FIG. 1 is a schematic representation of an integrated circuit which includes a square mesh resistor network in accordance with the present invention.
FIG. 2 is a schematic diagram of an integrated circuit which includes a triangular mesh resistor network in accordance with the present invention.
FIG. 3 is a table illustrating possible resistance values which can be obtained from the resistor network shown in FIG. 1, and the corresponding patterns for producing these resistance values.
FIG. 4 is a block diagram representation of a system in accordance with the present invention by which desired resistance values on integrated circuits can be selected.
A first embodiment of the present invention, square mesh resistor network 10, is shown schematically in FIG. 1. Resistor network 10 is fabricated on a substrate such as that of integrated circuit 12 and is coupled between other circuit elements (not shown) on the integrated circuit by terminal leads 14. As shown, resistor network 10 includes a plurality of resistor elements R1-R17 which are linked or coupled together at network nodes N1-N12 to form six four-sided meshes 16. Each mesh 16 includes four resistor elements.
A second embodiment of the present invention, triangular mesh resistor network 20, is illustrated schematically in FIG. 2. Resistor network 20 is fabricated on a substrate such as that of integrated circuit 22 and is coupled or linked between other circuit elements (not shown) on the integrated circuit by terminal leads 24. As shown, resistor network 20 includes a plurality of resistor elements R21-R39 which are coupled or linked together at nodes N21-N30 to form ten three-sided meshes 26. Each mesh 26 includes three resistor elements. As is evident from FIGS. 1 and 2, each network node is linked to at least two adjacent nodes by resistor elements (e.g., node N12 of network 10 is linked to nodes N9 and N11 by resistor elements R15 and R17, respectively). Some of the network nodes are linked to at least three adjacent nodes (e.g., node N9 of network 10 is linked to nodes N6, N8 and N12 by resistor elements R10, R12 and R15, respectively). Meshes 16 and 26 can also be characterized as N-sided meshes of N resistor elements, where N is greater than or equal to three.
Resistor elements R1-R17 of network 10 and R21-R39 of network 20 are fabricated on their respective integrated circuits 12 and 22 through the use of any desired process which permits laser cutting, Zener-zapping, metal-link cutting or other post-fabrication technique by which the individual resistor elements can be electrically broken. In one preferred embodiment, the resistor elements are areas of resistive film sized to have the desired resistance value. Resistor elements R1-R17 and R1-R19 are fabricated on their respective integrated circuit 12 and 22 in such a manner that a laser can be used to cut through the resistor element or terminal coupling it to its nodes, thereby effectively removeing the resistor elements from the mesh network. By cutting selected resistors in this manner, a desired resistance value of networks 10 and 20 can be selected during post-fabrication processing of integrated circuits 12 and 22. In other embodiments, the resistor elements can be fabricated on a hybrid substrate of a monolithic chip using any desired technology.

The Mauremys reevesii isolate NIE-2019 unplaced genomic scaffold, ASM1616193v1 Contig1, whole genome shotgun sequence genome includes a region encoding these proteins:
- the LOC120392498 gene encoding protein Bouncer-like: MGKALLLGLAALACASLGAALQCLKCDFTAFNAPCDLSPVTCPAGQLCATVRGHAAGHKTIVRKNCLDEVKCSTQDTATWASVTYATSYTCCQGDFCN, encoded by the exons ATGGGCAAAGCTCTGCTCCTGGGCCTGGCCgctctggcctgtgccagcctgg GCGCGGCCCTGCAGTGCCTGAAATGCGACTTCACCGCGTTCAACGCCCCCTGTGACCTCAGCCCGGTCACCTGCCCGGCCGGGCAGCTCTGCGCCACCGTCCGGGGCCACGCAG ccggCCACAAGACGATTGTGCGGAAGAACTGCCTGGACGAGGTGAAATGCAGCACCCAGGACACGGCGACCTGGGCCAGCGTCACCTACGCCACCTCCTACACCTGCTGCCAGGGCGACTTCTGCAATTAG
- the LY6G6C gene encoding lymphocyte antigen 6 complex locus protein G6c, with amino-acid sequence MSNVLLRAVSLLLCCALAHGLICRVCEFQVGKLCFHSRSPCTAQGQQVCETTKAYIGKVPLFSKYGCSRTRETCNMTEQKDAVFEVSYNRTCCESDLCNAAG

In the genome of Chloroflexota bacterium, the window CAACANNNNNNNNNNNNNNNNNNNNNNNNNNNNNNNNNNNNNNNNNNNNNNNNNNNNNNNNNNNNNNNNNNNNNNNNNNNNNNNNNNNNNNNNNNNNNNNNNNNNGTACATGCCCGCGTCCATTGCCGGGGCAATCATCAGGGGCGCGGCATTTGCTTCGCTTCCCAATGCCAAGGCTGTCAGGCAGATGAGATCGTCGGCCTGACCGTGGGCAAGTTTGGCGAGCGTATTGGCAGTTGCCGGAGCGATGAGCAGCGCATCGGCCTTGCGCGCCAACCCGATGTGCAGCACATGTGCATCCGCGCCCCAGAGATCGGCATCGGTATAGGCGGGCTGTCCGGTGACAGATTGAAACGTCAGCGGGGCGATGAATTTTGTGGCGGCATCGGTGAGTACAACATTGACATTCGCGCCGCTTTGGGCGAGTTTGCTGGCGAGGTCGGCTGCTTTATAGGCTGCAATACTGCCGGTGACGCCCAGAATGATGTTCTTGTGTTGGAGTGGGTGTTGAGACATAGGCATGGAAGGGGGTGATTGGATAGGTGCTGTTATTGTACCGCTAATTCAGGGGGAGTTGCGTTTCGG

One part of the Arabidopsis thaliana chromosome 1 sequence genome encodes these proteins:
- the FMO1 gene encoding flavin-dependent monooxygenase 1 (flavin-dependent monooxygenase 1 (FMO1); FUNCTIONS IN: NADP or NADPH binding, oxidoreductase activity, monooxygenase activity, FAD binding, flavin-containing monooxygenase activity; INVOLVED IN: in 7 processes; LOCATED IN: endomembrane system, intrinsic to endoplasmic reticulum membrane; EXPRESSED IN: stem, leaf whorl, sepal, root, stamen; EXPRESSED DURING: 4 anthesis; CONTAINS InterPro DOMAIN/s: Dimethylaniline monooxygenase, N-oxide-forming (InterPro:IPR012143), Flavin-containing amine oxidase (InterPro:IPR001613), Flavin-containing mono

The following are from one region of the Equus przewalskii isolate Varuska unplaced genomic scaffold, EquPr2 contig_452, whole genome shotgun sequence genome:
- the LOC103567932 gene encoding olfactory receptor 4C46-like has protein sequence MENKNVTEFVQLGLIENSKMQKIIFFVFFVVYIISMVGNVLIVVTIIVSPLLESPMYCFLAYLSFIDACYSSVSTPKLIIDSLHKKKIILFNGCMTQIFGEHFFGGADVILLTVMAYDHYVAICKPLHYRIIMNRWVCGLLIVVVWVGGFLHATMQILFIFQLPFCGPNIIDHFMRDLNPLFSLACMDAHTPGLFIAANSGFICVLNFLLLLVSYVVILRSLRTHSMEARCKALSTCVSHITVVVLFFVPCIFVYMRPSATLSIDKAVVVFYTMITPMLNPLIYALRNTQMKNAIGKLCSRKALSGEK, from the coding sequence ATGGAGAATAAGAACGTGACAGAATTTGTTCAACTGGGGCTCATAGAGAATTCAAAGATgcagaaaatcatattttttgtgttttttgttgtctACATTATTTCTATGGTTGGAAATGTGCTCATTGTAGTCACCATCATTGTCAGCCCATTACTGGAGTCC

To make use of resistor networks such as 10 and 20 described above it is necessary to establish a look-up table relating various patterns of cut resistor elements to the net resistance value of the network. To construct the look-up table, several factors can be kept in mind. Some patterns of cut resistor elements will result in open circuits and are therefore not useable. Also, due to the symmetry of mesh networks 10 and 20, many different patterns of cut resistor elements will correspond to a single resistance value. One approach to constructing the look-up table is to use group-theoretical methods to identify the unique cut patterns which are not equivalent by symmetry and then compute the network resistance for these patterns. A less elegant but equally accurate approach is to make an exhaustive search using some restrictions.
Using square mesh network 10 for purposes of example, the 217 or 131,072 possible patterns of cut resistor elements R1-R17 can be limited by noting the following points:
1. If resistor elements R1 and R3 or R2 and R5 are both cut, the resistance of network 10 is infinite. Patterns which involve these permutations can be skipped.
2. Resistor elements R16 and R17 can be taken as never cut, since cutting resistor element R16 is equivalent to cutting resistor element R13, and cutting resistor element R17 is equivalent to cutting resistor element R15. This reduces the number of distinct patterns which can be fabricated from network 10 to 32,768.
3. Patterns with resistor element R1 cut and resistor element R2 uncut are symmetrically equivalent to those with resistor element R1 uncut and resistor element R2 cut. The same is true for resistor element pairs R6 and R7, R11 and R12, R8 and R10, R3 and R5, and R13 and R15.
4. If resistor element pairs R3 and R4, R3 and R5, or R4 and R5 are cut, the resistance of network 10 is always equal to the sum of the resistance of resistor elements R1 and R2, regardless of other resistor elements which are or are not cut.
5. In practice, patterns of network 10 which include large numbers of cut resistor elements are non-useful, so the number of possible patterns can be restricted to those which include six or less cut resistor elements.